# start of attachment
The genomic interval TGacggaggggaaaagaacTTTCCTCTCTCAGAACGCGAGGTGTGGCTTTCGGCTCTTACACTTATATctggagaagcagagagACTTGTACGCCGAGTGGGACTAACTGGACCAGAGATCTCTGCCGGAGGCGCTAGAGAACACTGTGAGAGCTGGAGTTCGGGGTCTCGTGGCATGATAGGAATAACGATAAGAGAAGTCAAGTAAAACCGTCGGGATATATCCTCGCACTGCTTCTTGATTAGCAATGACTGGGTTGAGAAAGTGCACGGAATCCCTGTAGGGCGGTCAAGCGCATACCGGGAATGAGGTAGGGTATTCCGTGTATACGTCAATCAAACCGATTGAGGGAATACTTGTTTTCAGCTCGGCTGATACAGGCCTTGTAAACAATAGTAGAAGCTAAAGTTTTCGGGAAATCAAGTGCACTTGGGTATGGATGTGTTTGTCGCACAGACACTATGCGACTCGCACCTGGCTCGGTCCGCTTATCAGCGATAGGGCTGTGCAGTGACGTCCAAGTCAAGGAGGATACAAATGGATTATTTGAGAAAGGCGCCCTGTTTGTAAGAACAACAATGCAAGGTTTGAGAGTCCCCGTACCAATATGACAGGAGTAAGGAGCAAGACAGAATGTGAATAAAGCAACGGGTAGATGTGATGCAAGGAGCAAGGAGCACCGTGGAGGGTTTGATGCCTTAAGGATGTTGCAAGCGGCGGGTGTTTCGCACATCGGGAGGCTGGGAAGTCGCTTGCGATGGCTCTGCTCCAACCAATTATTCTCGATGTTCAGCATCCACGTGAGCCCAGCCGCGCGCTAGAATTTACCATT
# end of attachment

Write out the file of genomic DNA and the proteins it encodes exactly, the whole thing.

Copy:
The genomic interval TGacggaggggaaaagaacTTTCCTCTCTCAGAACGCGAGGTGTGGCTTTCGGCTCTTACACTTATATctggagaagcagagagACTTGTACGCCGAGTGGGACTAACTGGACCAGAGATCTCTGCCGGAGGCGCTAGAGAACACTGTGAGAGCTGGAGTTCGGGGTCTCGTGGCATGATAGGAATAACGATAAGAGAAGTCAAGTAAAACCGTCGGGATATATCCTCGCACTGCTTCTTGATTAGCAATGACTGGGTTGAGAAAGTGCACGGAATCCCTGTAGGGCGGTCAAGCGCATACCGGGAATGAGGTAGGGTATTCCGTGTATACGTCAATCAAACCGATTGAGGGAATACTTGTTTTCAGCTCGGCTGATACAGGCCTTGTAAACAATAGTAGAAGCTAAAGTTTTCGGGAAATCAAGTGCACTTGGGTATGGATGTGTTTGTCGCACAGACACTATGCGACTCGCACCTGGCTCGGTCCGCTTATCAGCGATAGGGCTGTGCAGTGACGTCCAAGTCAAGGAGGATACAAATGGATTATTTGAGAAAGGCGCCCTGTTTGTAAGAACAACAATGCAAGGTTTGAGAGTCCCCGTACCAATATGACAGGAGTAAGGAGCAAGACAGAATGTGAATAAAGCAACGGGTAGATGTGATGCAAGGAGCAAGGAGCACCGTGGAGGGTTTGATGCCTTAAGGATGTTGCAAGCGGCGGGTGTTTCGCACATCGGGAGGCTGGGAAGTCGCTTGCGATGGCTCTGCTCCAACCAATTATTCTCGATGTTCAGCATCCACGTGAGCCCAGCCGCGCGCTAGAATTTACCATT